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Bits'bout Play2 Architecture

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Bits'bout Play2 Architecture

Play2 Simple HTTP API

Essential blueprint of Play2 architecture is pretty simple and it should be easy to explain in a fairly short blog post. The framework can be understood progressively at different levels; each time having better exposure to some aspects of its design.

The core of Play2 is really small, surrounded by a fair amount of useful APIs, services and structure to make Web Programming tasks easier.

Basically, Play2 is an API that abstractly have the folllowing type

RequestHeader -> Array[Byte] -> Result 

Which is a computation that takes the request header RequestHeader, then takes bytes of the body of the request Array[Byte] and produces a Result.

Now this type presumes putting request body entirely into memory (or disk), even if you only want to compute a value out of it, or better forward it to a storage service like Amazon S3.

We rather want to receive request body chunks as a stream and be able to process them progressively if necessary.

What we need to change is the second arrow to make it receive its input in chunks and eventually produce a result. There is a type that does exactly this, it is called Iteratee and takes two type parameters.

Iteratee[E,R] is a type of arrow that will take its input in chunks of type E and eventually return R. For our API we need an Iteratee that takes chunks of Array[Byte] and eventually return a Result. So we slightly modify the type to be:

RequestHeader -> Iteratee[Array[Byte],Result]

For the first arrow, we are simply using the Function[From,To] type aliased with =>. Actually, and unimportantly, if I define an infix type alias

type ==>[E,R] = Iteratee[E,R] then I can write the type in a funnier way:

RequestHeader => Array[Byte] ==> Result

And this reads: Take the request headers, take chunks of Array[Byte] which represent the request body and eventually return a Result.

The Result type, on the other hand, can be abstractly thought of as the response headers and the body of the response

case class Result(headers: ResponseHeader, body:Array[Byte])

But same here, what if we want to send the response body progressively to the client without filling it entirely into memory. We need to improve our type. We need to replace the body type from an Array[Byte] to something that produces chunks of Array[Byte] in case we need to send the body progressively. Anyway if we don't care then we can still send the entire body as a single chunk.

Such type exists and is called Enumerator[E] which means that it is capable of producing chunks of E, in our case Enumerator[Array[Byte]]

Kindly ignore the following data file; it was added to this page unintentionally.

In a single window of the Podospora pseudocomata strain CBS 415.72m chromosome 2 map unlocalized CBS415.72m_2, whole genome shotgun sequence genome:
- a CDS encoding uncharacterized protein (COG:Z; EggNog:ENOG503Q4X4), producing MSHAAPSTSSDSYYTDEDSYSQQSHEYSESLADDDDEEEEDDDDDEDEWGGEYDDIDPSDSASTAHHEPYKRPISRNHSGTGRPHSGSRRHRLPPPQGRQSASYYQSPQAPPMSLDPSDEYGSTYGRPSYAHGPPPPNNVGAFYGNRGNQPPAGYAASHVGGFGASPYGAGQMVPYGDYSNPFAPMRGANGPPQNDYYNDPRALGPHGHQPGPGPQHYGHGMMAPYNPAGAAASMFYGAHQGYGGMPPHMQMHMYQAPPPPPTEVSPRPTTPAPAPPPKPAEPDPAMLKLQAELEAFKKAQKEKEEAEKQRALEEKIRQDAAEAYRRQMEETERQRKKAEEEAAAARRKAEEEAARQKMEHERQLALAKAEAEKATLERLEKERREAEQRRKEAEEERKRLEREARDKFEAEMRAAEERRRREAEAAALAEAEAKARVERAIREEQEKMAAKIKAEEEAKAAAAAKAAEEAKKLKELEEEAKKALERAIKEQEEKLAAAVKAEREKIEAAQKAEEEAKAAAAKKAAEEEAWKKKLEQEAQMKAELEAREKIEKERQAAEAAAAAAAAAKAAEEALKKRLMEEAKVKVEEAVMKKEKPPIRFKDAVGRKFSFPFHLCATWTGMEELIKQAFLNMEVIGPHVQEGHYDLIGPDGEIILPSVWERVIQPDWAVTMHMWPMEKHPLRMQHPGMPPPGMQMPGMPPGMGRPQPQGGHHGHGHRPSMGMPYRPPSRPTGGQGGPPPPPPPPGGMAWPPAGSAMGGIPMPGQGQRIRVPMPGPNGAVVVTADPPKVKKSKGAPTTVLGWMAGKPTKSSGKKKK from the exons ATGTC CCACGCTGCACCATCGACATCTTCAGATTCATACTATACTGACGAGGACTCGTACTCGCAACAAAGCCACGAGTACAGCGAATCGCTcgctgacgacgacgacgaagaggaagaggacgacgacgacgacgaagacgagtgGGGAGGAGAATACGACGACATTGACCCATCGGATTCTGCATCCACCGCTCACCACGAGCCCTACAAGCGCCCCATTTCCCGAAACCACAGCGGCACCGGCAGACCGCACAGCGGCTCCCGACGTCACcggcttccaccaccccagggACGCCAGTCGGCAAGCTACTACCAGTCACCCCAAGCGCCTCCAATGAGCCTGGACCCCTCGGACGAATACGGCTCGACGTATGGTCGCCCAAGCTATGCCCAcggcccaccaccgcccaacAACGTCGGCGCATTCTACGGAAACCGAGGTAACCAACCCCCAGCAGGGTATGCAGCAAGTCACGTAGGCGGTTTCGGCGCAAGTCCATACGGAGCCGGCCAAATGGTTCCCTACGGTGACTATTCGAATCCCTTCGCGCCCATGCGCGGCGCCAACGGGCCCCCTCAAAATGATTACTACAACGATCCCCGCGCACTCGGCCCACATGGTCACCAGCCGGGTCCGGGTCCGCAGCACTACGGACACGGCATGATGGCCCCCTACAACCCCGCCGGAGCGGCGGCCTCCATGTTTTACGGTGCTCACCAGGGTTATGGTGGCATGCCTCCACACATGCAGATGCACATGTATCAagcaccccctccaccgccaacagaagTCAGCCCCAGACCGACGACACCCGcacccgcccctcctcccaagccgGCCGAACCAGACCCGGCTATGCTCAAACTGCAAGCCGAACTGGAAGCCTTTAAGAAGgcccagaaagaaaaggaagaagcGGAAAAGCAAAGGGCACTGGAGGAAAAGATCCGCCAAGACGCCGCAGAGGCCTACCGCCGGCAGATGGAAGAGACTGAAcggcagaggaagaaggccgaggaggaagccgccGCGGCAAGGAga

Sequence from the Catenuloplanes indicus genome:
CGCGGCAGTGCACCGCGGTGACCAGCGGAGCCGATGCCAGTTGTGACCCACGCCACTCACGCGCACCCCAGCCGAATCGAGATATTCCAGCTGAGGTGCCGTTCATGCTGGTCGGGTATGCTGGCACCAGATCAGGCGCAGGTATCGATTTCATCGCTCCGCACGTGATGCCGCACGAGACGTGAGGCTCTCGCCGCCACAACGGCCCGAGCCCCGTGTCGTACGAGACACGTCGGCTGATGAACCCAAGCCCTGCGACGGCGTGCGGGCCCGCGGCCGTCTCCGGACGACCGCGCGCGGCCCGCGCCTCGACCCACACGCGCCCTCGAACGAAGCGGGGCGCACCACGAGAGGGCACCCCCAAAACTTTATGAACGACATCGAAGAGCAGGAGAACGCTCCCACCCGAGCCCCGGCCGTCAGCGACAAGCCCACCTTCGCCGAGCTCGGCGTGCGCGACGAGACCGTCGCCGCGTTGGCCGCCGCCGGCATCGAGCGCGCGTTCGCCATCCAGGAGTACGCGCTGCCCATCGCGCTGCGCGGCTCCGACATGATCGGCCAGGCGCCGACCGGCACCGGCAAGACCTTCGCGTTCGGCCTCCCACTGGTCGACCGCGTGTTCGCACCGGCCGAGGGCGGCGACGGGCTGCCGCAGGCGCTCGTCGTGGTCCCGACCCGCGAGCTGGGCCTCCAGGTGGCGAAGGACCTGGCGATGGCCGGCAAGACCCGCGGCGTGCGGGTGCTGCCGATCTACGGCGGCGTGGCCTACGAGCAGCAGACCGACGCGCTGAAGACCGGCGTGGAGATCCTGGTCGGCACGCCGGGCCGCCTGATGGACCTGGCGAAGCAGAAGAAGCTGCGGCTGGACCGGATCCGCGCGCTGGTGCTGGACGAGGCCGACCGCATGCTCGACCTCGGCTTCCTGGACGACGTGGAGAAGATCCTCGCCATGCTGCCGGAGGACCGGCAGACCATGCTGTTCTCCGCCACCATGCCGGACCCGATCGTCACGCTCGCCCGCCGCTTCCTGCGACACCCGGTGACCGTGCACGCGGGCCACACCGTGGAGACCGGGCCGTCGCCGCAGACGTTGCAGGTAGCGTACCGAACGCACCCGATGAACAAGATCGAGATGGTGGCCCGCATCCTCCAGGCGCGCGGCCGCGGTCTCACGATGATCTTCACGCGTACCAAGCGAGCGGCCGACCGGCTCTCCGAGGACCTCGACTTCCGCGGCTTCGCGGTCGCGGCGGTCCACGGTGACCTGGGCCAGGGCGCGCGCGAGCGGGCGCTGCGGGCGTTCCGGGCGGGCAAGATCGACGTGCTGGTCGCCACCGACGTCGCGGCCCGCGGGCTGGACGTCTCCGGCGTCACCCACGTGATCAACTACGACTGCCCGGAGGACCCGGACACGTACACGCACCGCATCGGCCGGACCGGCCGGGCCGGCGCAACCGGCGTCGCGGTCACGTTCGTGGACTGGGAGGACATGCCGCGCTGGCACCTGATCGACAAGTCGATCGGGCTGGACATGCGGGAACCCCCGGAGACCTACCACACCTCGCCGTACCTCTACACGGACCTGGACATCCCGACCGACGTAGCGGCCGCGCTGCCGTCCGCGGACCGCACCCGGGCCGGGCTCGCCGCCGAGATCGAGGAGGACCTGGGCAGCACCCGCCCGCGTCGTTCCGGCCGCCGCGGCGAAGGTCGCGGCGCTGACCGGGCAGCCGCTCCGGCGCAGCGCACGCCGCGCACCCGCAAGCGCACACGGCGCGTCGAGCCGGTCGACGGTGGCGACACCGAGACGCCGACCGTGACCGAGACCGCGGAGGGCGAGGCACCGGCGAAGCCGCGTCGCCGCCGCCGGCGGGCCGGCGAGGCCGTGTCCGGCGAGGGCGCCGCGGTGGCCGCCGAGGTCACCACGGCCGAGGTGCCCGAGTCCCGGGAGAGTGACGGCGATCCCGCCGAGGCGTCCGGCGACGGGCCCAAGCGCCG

case class Result(headers:ResponseHeaders, body:Enumerator[Array[Byte]])

It is a bit more practical to be able to stream and write to the socket anything that is convertible to an Array[Byte], that is what Writeable[E] insures for a given type 'E':

case class Result[E](headers:ResponseHeaders, body:Enumerator[E])(implicit writeable:Writeable[E])

Bottom Line

The essential Play2 HTTP API is quite simple:

RequestHeader -> Iteratee[Array[Byte],Result]

or the funnier

RequestHeader => Array[Byte] ==> Result

Which reads as the following: Take the RequestHeader then take chunks of Array[Byte] and return a response. A response consists of ResponseHeaders and a body which is chunks of values convertible to Array[Byte] to be written to the socket represented in the Enumerator[E] type.

From this point we can explore how does this simple API behave in the runtime management of Play2 (Threads), what opportunities it opens (NIO, Reactive, Streams, File Upload ...) and how can we easily extend it to model different architectural patterns (Classical MVC, Resource Oriented, ...)

note: use of words computation and arrow is not accidental

note2: the API discussed here is slightly simpler than the current and will appear in 2.1

note2: the API discussed here is slightly simpler than the current and will appear in 2.1

Is there any significant incompatibilities? Will it require changes in app that uses 2.0?

You mention computation and arrow but you don't mention composition. So how exactly does middleware fit into this whole mix? More specifically given A :: RequestHeader => Array[Byte] ===> Result how do I compose it with a function B :: Result -> Result? It can't be simple function composition because of all the fat arrows.

It can actually since you can lift your pure function and compose it with the Iteratee (fat arrow)

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